Her mother counted 200 tiny dots on her skin before she gave up.

The flesh colored bumps cover 11-year-old Brenna Stearns. They are clustered on her neck, face, back and cover her entire body. Some clusters have 30 or more spots on one tiny piece of flesh.

All are cancerous or can turn cancerous.

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And doctors and her family are having trouble figuring out how to treat the spots that have arisen from her rare genetic disease.

The fifth-grader at Custer Baker Intermediate School was diagnosed with Nevoid Basal Cell Carcinoma Syndrome about two years ago.

Neither of her parents, Christy and Troy Stearns, have it. Her 14-year-old brother Cole escaped it too.

Her geneticist told her family that it is rare, with only three of his patients having the disease in the decades since he began practicing.

Nevoid Basal Cell Carcinoma Syndrome causes large amounts of skin cancers all over the body of those with the disease. Pits are formed on the hands and feet and bone disorders, such as scoliosis and jaw tumors, are frequent, Christy Stearns said.

Her parents said they think she got the disease because she has an issue with a tumor suppressing gene.

Her parents noticed the first signs of the disease when she was a toddler. She was developmentally behind most of her peers. Walking didn’t happen until she was four months shy of her second birthday. Talking was delayed as well. Riley doctors found fluid in her skull, but weren’t concerned.

A pediatrician didn’t think much of the flesh-colored dots around her eyes or the pits and spots on her feet. Her disease went undiagnosed until she went for a checkup at her pediatric dentist.

An abnormality showed up on her X-ray. She was referred to an oral surgeon who took a tumor out of her jaw. Six months later at another routine check-up, another jaw tumor had formed and grown.

Her dentist pulled Christy and Troy into his office and told them what he thought: that there was a genetic disorder that caused jaw tumors and he suspected Brenna might have it.

“He opened up a medical book and I saw those pits on her feet,” she said.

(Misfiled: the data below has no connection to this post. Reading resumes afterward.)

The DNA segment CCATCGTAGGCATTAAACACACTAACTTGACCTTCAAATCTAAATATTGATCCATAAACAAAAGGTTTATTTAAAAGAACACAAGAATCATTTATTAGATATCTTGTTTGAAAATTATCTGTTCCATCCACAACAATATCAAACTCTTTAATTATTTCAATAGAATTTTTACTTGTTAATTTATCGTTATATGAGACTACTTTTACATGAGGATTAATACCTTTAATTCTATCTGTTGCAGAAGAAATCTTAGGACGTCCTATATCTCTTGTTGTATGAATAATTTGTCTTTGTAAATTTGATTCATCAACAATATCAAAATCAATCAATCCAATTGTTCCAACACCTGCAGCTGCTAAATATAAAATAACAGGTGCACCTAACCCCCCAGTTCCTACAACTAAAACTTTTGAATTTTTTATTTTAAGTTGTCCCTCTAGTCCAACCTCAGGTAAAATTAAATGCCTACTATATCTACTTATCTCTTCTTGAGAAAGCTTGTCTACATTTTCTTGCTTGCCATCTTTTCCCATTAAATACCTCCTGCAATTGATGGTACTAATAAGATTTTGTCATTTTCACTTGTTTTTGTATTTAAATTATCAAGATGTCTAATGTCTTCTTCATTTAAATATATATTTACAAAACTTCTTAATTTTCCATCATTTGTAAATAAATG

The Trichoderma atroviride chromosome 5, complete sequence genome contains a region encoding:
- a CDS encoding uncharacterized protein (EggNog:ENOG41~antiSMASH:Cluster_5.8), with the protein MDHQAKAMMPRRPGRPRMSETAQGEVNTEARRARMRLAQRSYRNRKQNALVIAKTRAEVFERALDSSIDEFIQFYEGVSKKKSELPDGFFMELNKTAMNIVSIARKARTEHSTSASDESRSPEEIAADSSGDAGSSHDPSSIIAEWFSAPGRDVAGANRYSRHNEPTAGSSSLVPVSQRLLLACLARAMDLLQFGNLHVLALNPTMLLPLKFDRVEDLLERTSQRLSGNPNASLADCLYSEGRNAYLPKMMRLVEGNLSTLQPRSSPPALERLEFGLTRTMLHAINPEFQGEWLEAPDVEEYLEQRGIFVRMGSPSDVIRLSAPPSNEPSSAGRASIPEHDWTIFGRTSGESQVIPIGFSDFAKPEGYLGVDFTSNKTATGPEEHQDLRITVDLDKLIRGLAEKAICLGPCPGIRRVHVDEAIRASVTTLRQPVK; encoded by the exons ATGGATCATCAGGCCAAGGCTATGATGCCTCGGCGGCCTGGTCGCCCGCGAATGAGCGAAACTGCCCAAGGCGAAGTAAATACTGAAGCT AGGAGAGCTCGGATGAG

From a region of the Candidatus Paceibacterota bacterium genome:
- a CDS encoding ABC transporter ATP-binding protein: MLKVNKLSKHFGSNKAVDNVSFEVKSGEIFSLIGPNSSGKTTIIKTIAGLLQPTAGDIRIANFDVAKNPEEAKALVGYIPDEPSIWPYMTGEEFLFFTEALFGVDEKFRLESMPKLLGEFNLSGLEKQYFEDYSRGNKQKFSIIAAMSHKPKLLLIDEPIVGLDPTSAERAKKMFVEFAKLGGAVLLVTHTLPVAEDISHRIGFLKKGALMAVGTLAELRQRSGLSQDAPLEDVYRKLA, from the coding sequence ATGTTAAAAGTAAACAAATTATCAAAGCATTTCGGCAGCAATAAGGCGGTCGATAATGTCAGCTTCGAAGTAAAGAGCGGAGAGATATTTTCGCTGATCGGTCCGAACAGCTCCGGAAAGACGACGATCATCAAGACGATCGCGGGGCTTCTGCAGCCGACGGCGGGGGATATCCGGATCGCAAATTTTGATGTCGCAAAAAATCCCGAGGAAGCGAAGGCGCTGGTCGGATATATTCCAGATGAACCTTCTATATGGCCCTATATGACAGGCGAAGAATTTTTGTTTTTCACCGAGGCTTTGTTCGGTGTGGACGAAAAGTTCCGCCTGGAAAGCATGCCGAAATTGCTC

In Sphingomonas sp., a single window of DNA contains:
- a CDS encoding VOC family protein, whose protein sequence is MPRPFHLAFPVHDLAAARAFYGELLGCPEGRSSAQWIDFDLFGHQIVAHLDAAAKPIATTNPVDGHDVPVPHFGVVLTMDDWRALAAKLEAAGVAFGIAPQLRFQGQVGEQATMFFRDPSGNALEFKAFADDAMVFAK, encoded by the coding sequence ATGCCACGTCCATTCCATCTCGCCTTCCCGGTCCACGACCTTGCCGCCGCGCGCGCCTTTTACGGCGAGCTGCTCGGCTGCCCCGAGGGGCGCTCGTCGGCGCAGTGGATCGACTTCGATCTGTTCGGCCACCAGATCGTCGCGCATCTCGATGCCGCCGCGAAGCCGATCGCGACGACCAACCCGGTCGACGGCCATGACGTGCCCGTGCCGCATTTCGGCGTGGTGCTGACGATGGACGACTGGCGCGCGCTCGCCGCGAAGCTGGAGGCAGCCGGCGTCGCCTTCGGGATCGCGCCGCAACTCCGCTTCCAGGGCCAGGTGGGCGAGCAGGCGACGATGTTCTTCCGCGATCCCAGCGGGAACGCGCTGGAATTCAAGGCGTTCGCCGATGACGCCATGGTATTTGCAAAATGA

It was then that she knew.

The family was referred to a geneticist, who could couldn’t see them for four months. So they waited, and they researched.

“Those four months, we just got on Google and learned as much as we could,” Christy Stearns said.

Finally when they saw the geneticist, they knew exactly what they were looking at, she said.

They were referred to two dermatologists, a cardiologist and a pediatric opthamologist who help treat each aspect of the disease.

One of the first goals was to figure out how to treat the hundreds of spots that covered her skin.

Radiation was out since it would damage her heart and ovaries and she was already susceptible to fibromas on those organs because of the disease.

They tried topical creams. Two never worked to treat the tiny spots. A third offered improvement, but they decided that the new side effects and research that was coming from studies of the cream, including other diseases, wasn’t worth the risk.

Cutting out more than 200 spots isn’t an option either, since that would require taking huge swaths of her skin, Christy Stearns said.

“They won’t just go away on their own,” said Troy Stearns.

Her dermatologists are hoping that a new laser technology can be used. They will try that option in about a month.

“That is the last thing to try for now,” said Christy Stearns.

For now, a new normal has been established in her life.

Brenna Stearns was diagnosed as a 9-year-old, so most of her life seems normal to her already, she said.

She never spends more than 15 minutes out in the sun and never between 10 a.m. and 2 p.m., when the sun is the strongest and brightest.

And time spent in the sun means layers. Layers of sunscreen, layers of clothing, layers of hats and glasses and other accessories meant to stop her spots from growing and to prevent new skin cancers from starting.

A 15-minute recess outside means slathering up in sunscreen to the stares of her classmates. And about every other week, she will miss a half day of school as she makes the rounds to her half a dozen doctors who are trying to give her a life with the disease.

Through it all, she has found a normal life, her parents said.

The fifth-grader at Custer Baker Intermediate School is an avid dancer, riding the bus to Style Dance Academy daily after school to take her nightly lessons. And her family vacations at the beach, where they plan their beach time around Brenna and her skin. If they want to go to the beach during the day, layers and layers of clothes are a must.

Mostly, they just swim at night, Troy Stearns said.

“When you don’t have a choice, it just becomes a new normal,” Christy Stearns said.

Author photo
Magen Kritsch is an editorial assistant at the Daily Journal. She can be reached at mkritsch@dailyjournal.net or 317-736-2770.